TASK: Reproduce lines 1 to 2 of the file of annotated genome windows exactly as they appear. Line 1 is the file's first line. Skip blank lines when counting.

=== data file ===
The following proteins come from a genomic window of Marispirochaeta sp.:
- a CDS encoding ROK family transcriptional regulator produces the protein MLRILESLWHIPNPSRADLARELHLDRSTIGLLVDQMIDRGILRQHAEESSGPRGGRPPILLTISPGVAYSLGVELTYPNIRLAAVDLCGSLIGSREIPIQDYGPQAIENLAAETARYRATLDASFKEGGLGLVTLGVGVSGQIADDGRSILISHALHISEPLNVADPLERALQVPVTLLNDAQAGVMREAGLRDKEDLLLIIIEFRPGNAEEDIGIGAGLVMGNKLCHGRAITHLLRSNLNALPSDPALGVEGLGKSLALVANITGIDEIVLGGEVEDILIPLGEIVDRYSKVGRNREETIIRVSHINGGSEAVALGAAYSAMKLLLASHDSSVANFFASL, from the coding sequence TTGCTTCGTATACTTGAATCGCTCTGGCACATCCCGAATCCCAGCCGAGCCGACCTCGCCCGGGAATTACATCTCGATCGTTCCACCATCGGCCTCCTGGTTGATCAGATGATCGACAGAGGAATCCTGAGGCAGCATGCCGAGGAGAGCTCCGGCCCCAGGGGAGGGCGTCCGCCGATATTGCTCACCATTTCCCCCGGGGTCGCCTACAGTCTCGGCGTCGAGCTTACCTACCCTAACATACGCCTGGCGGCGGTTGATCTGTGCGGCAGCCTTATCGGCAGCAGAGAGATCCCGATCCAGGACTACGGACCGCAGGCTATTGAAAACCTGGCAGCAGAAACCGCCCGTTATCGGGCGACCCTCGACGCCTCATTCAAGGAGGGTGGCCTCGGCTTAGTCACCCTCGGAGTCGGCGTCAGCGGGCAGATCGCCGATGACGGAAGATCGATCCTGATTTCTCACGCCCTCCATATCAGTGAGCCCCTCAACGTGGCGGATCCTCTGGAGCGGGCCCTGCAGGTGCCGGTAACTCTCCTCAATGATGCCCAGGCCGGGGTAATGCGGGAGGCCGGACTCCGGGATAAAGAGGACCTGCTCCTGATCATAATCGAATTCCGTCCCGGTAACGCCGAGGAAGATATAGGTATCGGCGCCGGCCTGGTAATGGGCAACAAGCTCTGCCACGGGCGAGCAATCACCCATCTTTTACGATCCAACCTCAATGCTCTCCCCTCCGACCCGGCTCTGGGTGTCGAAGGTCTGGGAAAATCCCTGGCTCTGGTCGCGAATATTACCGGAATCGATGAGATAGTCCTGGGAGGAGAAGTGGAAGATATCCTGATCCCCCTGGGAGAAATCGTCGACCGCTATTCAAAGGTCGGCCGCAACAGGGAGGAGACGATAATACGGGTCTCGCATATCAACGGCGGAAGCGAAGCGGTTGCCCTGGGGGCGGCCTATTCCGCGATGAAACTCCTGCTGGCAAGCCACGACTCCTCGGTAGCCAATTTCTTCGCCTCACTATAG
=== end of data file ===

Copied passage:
The following proteins come from a genomic window of Marispirochaeta sp.:
- a CDS encoding ROK family transcriptional regulator produces the protein MLRILESLWHIPNPSRADLARELHLDRSTIGLLVDQMIDRGILRQHAEESSGPRGGRPPILLTISPGVAYSLGVELTYPNIRLAAVDLCGSLIGSREIPIQDYGPQAIENLAAETARYRATLDASFKEGGLGLVTLGVGVSGQIADDGRSILISHALHISEPLNVADPLERALQVPVTLLNDAQAGVMREAGLRDKEDLLLIIIEFRPGNAEEDIGIGAGLVMGNKLCHGRAITHLLRSNLNALPSDPALGVEGLGKSLALVANITGIDEIVLGGEVEDILIPLGEIVDRYSKVGRNREETIIRVSHINGGSEAVALGAAYSAMKLLLASHDSSVANFFASL, from the coding sequence TTGCTTCGTATACTTGAATCGCTCTGGCACATCCCGAATCCCAGCCGAGCCGACCTCGCCCGGGAATTACATCTCGATCGTTCCACCATCGGCCTCCTGGTTGATCAGATGATCGACAGAGGAATCCTGAGGCAGCATGCCGAGGAGAGCTCCGGCCCCAGGGGAGGGCGTCCGCCGATATTGCTCACCATTTCCCCCGGGGTCGCCTACAGTCTCGGCGTCGAGCTTACCTACCCTAACATACGCCTGGCGGCGGTTGATCTGTGCGGCAGCCTTATCGGCAGCAGAGAGATCCCGATCCAGGACTACGGACCGCAGGCTATTGAAAACCTGGCAGCAGAAACCGCCCGTTATCGGGCGACCCTCGACGCCTCATTCAAGGAGGGTGGCCTCGGCTTAGTCACCCTCGGAGTCGGCGTCAGCGGGCAGATCGCCGATGACGGAAGATCGATCCTGATTTCTCACGCCCTCCATATCAGTGAGCCCCTCAACGTGGCGGATCCTCTGGAGCGGGCCCTGCAGGTGCCGGTAACTCTCCTCAATGATGCCCAGGCCGGGGTAATGCGGGAGGCCGGACTCCGGGATAAAGAGGACCTGCTCCTGATCATAATCGAATTCCGTCCCGGTAACGCCGAGGAAGATATAGGTATCGGCGCCGGCCTGGTAATGGGCAACAAGCTCTGCCACGGGCGAGCAATCACCCATCTTTTACGATCCAACCTCAATGCTCTCCCCTCCGACCCGGCTCTGGGTGTCGAAGGTCTGGGAAAATCCCTGGCTCTGGTCGCGAATATTACCGGAATCGATGAGATAGTCCTGGGAGGAGAAGTGGAAGATATCCTGATCCCCCTGGGAGAAATCGTCGACCGCTATTCAAAGGTCGGCCGCAACAGGGAGGAGACGATAATACGGGTCTCGCATATCAACGGCGGAAGCGAAGCGGTTGCCCTGGGGGCGGCCTATTCCGCGATGAAACTCCTGCTGGCAAGCCACGACTCCTCGGTAGCCAATTTCTTCGCCTCACTATAG